The 1st Line Physiotherapy Service

Summary

A one-year project to evaluate the impact of a primary care physiotherapy MSK service. The evidence suggests up to 30% of a GP’s caseload could consist of musculoskeletal (MSK) related problems (Margham, 2010), which physiotherapists are ideally placed to manage.

£70.38
average cost of the MSK physiotherapy service compared to £506.80 for the GP service
1%
Average referral onto orthopaedic secondary care services by MSK physiotherapists, compared to 12% by GPs

Description

The project ran from April 2014 to March 2015. Two MSK physiotherapists (band 7) were introduced as first contact MSK practitioners to provide two half-day sessions per week in the Inner City and University GP practices in Nottingham for a year. Within the service patients were assessed and offered advice, exercise prescription or referral onwards, as appropriate.  The proposal was put to the CCG who supported the evaluation from non-recurrent funds.

Several outcomes were collected:

  • health status (EQ-5D)
  • change in complaint (Global Rating of Change)
  • patient satisfaction
  • resource utilisation

Initiation and implementation

The clinical service made the initial proposal internally supported by the therapy services manager and subsequently the CityCare senior management team. The proposal was then put to the CCG with clear objectives and outcomes detailed.

Critical in the delivery of the project was the strong clinical and team leadership, and the relationship between provider and commissioner.

The level of support internally, from commissioner and subsequently the practice manager in buy-in, was essential in getting our service up and running.

The project was implemented within four months of conception and agreement. All patients who called to make an appointment were offered the option of seeing the physiotherapist, as an alternative to the GP, if they had a MSK problem.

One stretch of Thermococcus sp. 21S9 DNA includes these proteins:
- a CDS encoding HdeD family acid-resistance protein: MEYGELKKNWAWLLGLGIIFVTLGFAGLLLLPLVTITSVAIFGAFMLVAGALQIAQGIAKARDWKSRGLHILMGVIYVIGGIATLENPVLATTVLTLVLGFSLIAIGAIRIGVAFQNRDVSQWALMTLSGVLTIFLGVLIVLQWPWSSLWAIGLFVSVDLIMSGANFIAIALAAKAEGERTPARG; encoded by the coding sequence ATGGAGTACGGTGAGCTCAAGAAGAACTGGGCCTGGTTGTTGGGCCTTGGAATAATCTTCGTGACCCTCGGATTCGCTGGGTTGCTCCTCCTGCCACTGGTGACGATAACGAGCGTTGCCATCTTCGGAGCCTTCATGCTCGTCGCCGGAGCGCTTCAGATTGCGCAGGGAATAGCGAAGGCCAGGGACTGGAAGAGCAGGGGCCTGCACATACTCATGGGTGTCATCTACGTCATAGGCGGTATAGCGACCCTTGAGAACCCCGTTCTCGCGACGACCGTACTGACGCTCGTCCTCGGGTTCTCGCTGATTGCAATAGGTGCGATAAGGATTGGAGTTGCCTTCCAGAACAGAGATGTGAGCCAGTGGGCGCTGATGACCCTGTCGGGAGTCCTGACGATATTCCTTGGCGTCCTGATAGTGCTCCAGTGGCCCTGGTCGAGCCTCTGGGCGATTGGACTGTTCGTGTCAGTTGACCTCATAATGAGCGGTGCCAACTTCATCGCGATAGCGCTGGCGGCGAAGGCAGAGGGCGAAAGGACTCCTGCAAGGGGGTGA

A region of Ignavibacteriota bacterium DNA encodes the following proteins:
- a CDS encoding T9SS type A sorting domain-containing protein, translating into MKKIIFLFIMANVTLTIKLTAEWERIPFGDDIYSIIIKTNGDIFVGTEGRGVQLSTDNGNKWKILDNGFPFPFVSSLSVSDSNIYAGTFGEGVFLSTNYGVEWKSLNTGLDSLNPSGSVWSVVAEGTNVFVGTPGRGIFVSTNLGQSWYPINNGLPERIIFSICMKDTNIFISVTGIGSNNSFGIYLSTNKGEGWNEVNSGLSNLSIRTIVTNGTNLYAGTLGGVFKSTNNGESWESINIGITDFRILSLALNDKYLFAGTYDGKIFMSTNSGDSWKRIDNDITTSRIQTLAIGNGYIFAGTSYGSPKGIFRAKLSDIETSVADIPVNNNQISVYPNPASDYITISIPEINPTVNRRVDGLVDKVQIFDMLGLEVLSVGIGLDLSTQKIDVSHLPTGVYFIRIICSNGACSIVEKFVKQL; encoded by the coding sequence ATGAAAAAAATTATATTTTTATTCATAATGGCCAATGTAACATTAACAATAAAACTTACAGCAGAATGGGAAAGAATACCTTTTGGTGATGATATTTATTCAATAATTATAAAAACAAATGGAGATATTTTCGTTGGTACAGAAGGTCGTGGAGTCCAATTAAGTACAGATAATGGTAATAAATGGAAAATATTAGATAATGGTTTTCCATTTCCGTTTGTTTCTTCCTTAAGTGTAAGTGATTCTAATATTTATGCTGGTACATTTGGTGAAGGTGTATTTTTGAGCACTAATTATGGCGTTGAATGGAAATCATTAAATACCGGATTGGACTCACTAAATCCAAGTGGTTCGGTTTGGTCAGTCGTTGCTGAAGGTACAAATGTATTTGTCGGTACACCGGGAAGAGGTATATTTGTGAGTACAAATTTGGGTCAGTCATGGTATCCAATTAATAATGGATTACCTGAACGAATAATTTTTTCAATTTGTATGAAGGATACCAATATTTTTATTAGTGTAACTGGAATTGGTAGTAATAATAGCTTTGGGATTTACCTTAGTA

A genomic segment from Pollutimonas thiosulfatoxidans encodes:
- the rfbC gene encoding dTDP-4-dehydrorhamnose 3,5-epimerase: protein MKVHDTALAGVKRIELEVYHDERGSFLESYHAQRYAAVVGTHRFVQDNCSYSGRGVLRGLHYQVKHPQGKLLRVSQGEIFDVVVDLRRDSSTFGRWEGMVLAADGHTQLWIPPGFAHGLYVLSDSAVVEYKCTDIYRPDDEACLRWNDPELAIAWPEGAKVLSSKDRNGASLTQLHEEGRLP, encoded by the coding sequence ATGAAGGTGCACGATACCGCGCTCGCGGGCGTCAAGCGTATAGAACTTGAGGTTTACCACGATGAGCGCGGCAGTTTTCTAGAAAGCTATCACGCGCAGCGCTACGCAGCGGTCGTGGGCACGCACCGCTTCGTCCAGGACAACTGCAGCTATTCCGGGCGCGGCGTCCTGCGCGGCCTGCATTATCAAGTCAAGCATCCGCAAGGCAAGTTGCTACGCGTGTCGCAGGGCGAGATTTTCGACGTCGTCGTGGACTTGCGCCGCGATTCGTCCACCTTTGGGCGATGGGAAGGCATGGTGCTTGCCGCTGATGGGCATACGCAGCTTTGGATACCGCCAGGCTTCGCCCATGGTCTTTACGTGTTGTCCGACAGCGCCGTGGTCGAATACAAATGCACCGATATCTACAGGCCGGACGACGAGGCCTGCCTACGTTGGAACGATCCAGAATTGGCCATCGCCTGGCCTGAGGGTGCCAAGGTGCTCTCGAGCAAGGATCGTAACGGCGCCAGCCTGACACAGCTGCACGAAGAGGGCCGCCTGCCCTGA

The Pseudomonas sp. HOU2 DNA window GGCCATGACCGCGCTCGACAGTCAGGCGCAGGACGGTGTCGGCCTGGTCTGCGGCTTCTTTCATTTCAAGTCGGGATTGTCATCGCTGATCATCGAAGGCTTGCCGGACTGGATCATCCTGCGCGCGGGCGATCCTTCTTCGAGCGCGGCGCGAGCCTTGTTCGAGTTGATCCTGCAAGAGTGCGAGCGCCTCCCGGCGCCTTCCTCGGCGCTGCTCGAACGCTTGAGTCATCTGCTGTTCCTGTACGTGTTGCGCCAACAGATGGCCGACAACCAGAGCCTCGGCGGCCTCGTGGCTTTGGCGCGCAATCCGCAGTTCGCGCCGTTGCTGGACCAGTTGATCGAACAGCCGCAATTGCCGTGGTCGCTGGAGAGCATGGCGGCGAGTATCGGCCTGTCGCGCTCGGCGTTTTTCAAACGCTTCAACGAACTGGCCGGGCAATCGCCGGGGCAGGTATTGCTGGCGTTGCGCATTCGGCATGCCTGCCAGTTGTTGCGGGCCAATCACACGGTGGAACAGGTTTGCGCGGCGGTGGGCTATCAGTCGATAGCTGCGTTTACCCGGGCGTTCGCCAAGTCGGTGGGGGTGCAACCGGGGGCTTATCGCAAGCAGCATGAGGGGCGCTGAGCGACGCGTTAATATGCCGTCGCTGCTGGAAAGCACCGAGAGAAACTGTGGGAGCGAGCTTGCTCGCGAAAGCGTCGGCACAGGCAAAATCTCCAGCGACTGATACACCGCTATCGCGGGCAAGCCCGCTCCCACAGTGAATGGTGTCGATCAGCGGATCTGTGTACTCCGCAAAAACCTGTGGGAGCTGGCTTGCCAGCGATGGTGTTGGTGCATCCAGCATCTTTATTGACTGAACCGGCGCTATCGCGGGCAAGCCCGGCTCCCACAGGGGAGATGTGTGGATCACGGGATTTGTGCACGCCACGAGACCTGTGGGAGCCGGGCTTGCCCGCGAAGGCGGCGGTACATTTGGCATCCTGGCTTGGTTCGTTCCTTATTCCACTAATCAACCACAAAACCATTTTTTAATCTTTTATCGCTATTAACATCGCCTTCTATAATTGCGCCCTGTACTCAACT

The service was limited to two half-hour sessions. If ongoing physiotherapy was needed patients were referred onwards to the community MSK physiotherapy service.

There was a risk of a limited service capacity, creating long waits for patients and communication difficulties within the GP practices involved. This was mitigated by placing a maximum allowable wait for patients referred to the service, with GP care being the fall back, and sharing electronic record systems for clear communication.

Quality

The 1st Line Physiotherapy Service, delivered at an Inner City practice (ICP) and the University practice (UP), proved safe, effective and efficient. The service was delivered by Band 7 MSK physiotherapists in two half-day sessions per week. Two clinical outcome measures were used: The EQ-5D-5L descriptive system and The Global Rating of Change (GROC) questionnaire, with measurements taken at assessment and at 6-months.

Improvements were demonstrated in clinical recovery, with 41% of ICP and 68% of UP patients being discharged to self-manage after the initial visit.